"Testimony and evidence were taken as to the child's needs and standard of living as well as the ability of the parents to pay. The evidence established that prior to the birth of [J.R.S.], [K.H.S.]'s monthly living expenses were approximately $1600.00. The evidence further established that to provide the minor child with a middle-income life-style, the monthly living expenses will be approximately $5,678.50, of which $1600.00 is associated with the life-style of the Petitioner. The Court further finds that the Respondent is a medical doctor and dentist, earning approximately $396,000.00 per year. The Court was not impressed with the Respondent's testimony that his monthly living expenses for 1994 are $6441.00 per month and that his monthly living expenses for 1993, including paying all the expenses of his other child to attend Auburn University, were $5000.00 per month.

"The evidence showed that the Respondent had approximately $293,000.00 ($24,442.15 per month) actual spending cash, after taxes, in 1993 and that the Respondent testified he saved approximately $30,000.00 $40,000.00 ($3,333.33 per month) in 1993. Had the Court accepted the Respondent's testimony of $5000.00 per month of living expenses for 1993, after payment of monthly living expenses, monthly taxes and monthly savings, Respondent had $16,108.82 per month in discretionary monies in 1993. This calculation was agreed to by the Respondent and the Respondent admitted that the $16,108.82 discretionary monies had been spent monthly and he could not account for its expenditure. It was apparent from the testimony and evidence that the Respondent and his family (consisting of a wife and 19-year-old child) live a very lavish life-style. Vacations to Russia, Europe, Mexico, Colorado, Austria and other places had been enjoyed by the family in the past few years. Further, the Respondent owned a lavish residence in ... Birmingham, Alabama along with a farm in Chilton County, Alabama. The indebtedness on both of these properties was less than $150,000.00 and $91,000.00 of the indebtedness was established after these proceedings were filed. The farm in Chilton County, Alabama had been improved substantially with the inclusion of a large pond, barn, tractors and other improvements. The Respondent's 19-year-old daughter was a student at Auburn University, all her expenses were paid by the Respondent which included the cash purchase of a $17,000 - $18,000 automobile in late 1993. [B.R.L.] has no liens on his automobiles, business nor any personal loans or secured indebtedness other than the $150,000.00 on real property and debt for credit card purchases each month.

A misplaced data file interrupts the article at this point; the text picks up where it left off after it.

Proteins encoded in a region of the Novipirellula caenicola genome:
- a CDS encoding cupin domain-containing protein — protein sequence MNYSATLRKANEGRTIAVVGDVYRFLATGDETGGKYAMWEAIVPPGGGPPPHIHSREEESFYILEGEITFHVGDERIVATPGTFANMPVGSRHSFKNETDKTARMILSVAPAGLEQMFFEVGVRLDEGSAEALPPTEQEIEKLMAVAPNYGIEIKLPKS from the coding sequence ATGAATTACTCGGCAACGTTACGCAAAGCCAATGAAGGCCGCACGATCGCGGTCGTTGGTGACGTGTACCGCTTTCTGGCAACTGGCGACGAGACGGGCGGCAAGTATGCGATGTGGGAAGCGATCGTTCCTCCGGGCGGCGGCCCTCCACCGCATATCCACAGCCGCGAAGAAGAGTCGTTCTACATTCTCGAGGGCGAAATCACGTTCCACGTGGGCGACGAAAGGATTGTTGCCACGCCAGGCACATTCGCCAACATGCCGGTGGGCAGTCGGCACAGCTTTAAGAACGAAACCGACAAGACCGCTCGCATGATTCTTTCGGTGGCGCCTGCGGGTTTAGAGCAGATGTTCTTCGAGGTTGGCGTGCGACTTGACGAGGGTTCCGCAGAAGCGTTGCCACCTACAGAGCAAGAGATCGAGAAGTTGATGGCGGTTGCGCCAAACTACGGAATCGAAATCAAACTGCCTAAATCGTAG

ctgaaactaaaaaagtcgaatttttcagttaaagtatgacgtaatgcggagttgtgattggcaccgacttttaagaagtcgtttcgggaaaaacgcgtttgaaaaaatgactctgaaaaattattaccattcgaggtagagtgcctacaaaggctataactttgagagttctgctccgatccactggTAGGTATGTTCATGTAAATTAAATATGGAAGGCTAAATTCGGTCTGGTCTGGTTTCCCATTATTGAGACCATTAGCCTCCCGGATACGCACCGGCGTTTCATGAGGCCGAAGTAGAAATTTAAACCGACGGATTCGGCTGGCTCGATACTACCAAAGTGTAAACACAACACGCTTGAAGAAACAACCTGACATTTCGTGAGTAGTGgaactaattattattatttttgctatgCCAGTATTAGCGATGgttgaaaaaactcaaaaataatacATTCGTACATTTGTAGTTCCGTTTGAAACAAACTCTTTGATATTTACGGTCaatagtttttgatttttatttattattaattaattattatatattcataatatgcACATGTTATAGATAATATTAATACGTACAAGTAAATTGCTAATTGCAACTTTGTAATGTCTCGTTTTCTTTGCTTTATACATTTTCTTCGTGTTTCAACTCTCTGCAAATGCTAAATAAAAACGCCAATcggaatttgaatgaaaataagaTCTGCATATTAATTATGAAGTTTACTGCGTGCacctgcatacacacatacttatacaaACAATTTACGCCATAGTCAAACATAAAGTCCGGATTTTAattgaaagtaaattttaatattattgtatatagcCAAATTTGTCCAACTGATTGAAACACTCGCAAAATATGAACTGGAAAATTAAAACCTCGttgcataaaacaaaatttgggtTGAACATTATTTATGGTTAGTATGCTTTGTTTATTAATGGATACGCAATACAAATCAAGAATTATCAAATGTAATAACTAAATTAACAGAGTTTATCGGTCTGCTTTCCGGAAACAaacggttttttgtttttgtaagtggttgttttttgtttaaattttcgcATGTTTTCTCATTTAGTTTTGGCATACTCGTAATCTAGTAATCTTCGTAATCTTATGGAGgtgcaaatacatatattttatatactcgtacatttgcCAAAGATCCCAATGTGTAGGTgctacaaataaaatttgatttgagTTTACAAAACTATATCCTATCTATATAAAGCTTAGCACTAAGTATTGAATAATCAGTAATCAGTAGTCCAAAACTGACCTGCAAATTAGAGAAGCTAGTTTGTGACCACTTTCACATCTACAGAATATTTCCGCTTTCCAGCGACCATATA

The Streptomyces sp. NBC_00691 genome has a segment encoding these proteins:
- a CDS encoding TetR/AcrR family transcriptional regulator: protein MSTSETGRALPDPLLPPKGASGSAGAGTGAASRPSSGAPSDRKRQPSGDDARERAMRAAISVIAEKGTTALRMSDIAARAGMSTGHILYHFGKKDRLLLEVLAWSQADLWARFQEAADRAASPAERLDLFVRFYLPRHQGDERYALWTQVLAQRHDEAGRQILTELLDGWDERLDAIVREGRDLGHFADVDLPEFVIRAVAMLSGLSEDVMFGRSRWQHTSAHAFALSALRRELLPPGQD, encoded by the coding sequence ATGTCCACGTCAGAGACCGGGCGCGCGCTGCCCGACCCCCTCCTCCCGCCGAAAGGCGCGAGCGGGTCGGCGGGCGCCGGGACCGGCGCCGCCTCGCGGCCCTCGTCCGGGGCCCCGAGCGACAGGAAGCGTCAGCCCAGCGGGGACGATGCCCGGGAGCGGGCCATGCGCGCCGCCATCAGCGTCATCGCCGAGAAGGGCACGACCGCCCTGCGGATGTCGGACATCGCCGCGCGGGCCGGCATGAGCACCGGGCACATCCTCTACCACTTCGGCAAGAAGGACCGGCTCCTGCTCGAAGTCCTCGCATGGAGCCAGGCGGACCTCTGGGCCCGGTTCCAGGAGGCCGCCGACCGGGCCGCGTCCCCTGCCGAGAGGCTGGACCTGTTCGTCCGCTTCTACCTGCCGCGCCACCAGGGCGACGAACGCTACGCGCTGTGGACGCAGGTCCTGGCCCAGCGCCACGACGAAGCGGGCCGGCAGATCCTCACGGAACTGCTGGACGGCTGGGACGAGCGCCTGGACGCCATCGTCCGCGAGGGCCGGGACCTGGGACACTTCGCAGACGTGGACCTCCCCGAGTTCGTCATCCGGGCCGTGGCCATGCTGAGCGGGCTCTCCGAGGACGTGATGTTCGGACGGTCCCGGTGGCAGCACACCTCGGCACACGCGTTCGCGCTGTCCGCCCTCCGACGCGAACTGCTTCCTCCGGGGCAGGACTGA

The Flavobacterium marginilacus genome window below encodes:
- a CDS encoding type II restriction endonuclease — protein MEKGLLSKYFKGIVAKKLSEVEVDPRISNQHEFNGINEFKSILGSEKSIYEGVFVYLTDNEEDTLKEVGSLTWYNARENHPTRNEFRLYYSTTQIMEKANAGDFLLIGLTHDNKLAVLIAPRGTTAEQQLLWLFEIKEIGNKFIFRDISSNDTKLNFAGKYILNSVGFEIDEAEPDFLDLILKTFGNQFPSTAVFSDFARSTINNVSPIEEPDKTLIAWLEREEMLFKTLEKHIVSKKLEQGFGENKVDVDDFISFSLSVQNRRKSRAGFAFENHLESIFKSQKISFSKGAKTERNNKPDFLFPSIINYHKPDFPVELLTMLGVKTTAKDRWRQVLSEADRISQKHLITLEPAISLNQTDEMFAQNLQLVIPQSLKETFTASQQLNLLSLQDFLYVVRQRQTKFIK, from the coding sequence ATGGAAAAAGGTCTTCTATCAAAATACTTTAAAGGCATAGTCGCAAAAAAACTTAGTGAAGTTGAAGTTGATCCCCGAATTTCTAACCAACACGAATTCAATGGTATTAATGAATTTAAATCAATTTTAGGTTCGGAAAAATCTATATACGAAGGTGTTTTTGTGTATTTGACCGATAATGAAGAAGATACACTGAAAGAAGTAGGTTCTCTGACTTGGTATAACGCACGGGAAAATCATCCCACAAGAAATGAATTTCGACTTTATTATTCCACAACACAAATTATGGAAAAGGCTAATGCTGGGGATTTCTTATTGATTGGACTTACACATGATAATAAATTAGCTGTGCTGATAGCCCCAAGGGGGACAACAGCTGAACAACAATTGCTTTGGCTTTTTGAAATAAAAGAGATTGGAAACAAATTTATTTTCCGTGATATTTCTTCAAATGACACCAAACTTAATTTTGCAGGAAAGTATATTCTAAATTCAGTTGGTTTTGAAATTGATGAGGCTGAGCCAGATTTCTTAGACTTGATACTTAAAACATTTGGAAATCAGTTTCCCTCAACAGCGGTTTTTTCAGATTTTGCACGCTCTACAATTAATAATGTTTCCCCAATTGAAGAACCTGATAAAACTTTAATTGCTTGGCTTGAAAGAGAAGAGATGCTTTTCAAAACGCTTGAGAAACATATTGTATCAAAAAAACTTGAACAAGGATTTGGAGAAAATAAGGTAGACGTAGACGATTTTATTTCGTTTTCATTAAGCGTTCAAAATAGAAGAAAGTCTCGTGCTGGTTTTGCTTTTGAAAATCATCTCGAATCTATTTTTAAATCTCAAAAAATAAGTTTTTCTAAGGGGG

"The evidence further established that the minor child had been quite sick since his birth. These illnesses had interfered greatly with the Petitioner's employment. Petitioner is currently unemployed and was living with her parents, mostly at their expense, and raising the child. Respondent's wife had not been employed since 1984 though she did operate an antique business, which had produced no income in quite some time. The Court is of the opinion that the sole responsibility for rearing this child will lie with the Petitioner without any involvement by the Respondent. This opinion is based on the testimony of the Respondent himself. The Court is greatly troubled that this child will grow up without a father, due to the desires of the father himself. The Court is of the opinion that this child is entitled to the love and attention of both his parents; however, the Court is without authority to force the Respondent to have a relationship with his child. The Court recognizes the great responsibility that lies with the Petitioner and is of the opinion that this child is in need of all of the love, attention, contact, time and support the Petitioner can possibly offer.

"The Court was not impressed by [B.R.L.]'s lack of concern nor his desire to be uninvolved with the minor child. [B.R.L.]'s testimony was that the child was not considered a member of his family; the child was not welcome in his home; [B.R.L.] did not anticipate any visitation with the child; [B.R.L.] did not care nor want his name on the child's birth certificate and [B.R.L.] was not considering any involvement with the child or his development. [B.R.L.]'s testimony and demeanor led the Court to reach the Conclusion that [B.R.L.]'s involvement with the child would be no more than a monthly child support payment. As properly stated by the Petitioner, [K.H.S.] will be both father and mother to this minor child and will receive no assistance, help, encouragement or involvement from [B.R.L.] in ...